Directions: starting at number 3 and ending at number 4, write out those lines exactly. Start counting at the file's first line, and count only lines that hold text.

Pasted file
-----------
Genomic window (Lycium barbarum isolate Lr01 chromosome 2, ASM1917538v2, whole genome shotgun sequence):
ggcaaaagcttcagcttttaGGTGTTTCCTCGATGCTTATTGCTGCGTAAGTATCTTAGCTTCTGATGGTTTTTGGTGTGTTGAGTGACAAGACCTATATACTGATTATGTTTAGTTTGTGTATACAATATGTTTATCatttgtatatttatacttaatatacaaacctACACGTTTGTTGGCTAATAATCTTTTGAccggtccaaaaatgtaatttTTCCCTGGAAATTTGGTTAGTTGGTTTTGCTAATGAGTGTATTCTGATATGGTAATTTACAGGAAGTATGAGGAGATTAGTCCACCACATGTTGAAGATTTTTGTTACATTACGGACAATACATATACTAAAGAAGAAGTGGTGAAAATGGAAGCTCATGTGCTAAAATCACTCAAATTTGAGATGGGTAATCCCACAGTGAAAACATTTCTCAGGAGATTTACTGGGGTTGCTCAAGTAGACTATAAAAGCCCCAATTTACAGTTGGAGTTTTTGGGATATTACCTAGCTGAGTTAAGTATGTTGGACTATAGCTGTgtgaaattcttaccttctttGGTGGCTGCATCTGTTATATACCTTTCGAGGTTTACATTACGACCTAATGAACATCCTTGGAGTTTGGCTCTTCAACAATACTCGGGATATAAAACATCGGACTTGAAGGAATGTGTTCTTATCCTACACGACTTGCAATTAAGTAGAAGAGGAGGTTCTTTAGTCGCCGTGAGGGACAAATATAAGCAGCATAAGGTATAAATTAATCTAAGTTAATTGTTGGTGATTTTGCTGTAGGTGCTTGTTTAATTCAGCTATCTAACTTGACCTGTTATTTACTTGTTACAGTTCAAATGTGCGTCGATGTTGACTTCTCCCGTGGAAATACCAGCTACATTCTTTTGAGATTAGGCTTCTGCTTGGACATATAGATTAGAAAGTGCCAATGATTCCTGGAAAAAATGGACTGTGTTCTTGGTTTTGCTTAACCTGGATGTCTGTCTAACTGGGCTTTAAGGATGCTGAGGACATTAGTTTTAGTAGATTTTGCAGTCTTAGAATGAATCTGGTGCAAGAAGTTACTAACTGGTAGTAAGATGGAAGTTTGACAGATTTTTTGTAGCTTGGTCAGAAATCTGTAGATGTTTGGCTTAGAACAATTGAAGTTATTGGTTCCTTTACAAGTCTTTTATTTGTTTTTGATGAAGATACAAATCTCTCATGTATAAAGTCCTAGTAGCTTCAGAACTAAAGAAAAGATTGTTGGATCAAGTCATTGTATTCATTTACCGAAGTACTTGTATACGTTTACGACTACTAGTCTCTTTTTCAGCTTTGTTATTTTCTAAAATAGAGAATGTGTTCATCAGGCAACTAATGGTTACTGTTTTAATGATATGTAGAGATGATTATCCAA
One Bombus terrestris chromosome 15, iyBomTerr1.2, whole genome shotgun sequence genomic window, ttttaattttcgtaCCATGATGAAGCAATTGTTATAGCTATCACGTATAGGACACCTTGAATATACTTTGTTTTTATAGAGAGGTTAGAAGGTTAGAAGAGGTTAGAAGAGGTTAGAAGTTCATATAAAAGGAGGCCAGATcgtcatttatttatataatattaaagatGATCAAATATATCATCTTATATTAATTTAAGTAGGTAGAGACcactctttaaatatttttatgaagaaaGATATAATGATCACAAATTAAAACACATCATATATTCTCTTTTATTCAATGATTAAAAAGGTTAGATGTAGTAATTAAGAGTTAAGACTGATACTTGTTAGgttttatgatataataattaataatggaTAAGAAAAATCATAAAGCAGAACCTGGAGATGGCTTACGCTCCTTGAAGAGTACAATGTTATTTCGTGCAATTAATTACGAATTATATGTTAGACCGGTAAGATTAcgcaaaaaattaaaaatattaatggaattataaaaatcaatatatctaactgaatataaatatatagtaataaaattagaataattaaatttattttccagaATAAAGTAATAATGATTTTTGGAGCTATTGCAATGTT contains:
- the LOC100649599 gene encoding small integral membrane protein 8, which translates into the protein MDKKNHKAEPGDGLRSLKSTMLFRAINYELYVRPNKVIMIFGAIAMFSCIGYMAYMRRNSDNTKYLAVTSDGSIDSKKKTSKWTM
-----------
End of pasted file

One Bombus terrestris chromosome 15, iyBomTerr1.2, whole genome shotgun sequence genomic window, ttttaattttcgtaCCATGATGAAGCAATTGTTATAGCTATCACGTATAGGACACCTTGAATATACTTTGTTTTTATAGAGAGGTTAGAAGGTTAGAAGAGGTTAGAAGAGGTTAGAAGTTCATATAAAAGGAGGCCAGATcgtcatttatttatataatattaaagatGATCAAATATATCATCTTATATTAATTTAAGTAGGTAGAGACcactctttaaatatttttatgaagaaaGATATAATGATCACAAATTAAAACACATCATATATTCTCTTTTATTCAATGATTAAAAAGGTTAGATGTAGTAATTAAGAGTTAAGACTGATACTTGTTAGgttttatgatataataattaataatggaTAAGAAAAATCATAAAGCAGAACCTGGAGATGGCTTACGCTCCTTGAAGAGTACAATGTTATTTCGTGCAATTAATTACGAATTATATGTTAGACCGGTAAGATTAcgcaaaaaattaaaaatattaatggaattataaaaatcaatatatctaactgaatataaatatatagtaataaaattagaataattaaatttattttccagaATAAAGTAATAATGATTTTTGGAGCTATTGCAATGTT contains:
- the LOC100649599 gene encoding small integral membrane protein 8, which translates into the protein MDKKNHKAEPGDGLRSLKSTMLFRAINYELYVRPNKVIMIFGAIAMFSCIGYMAYMRRNSDNTKYLAVTSDGSIDSKKKTSKWTM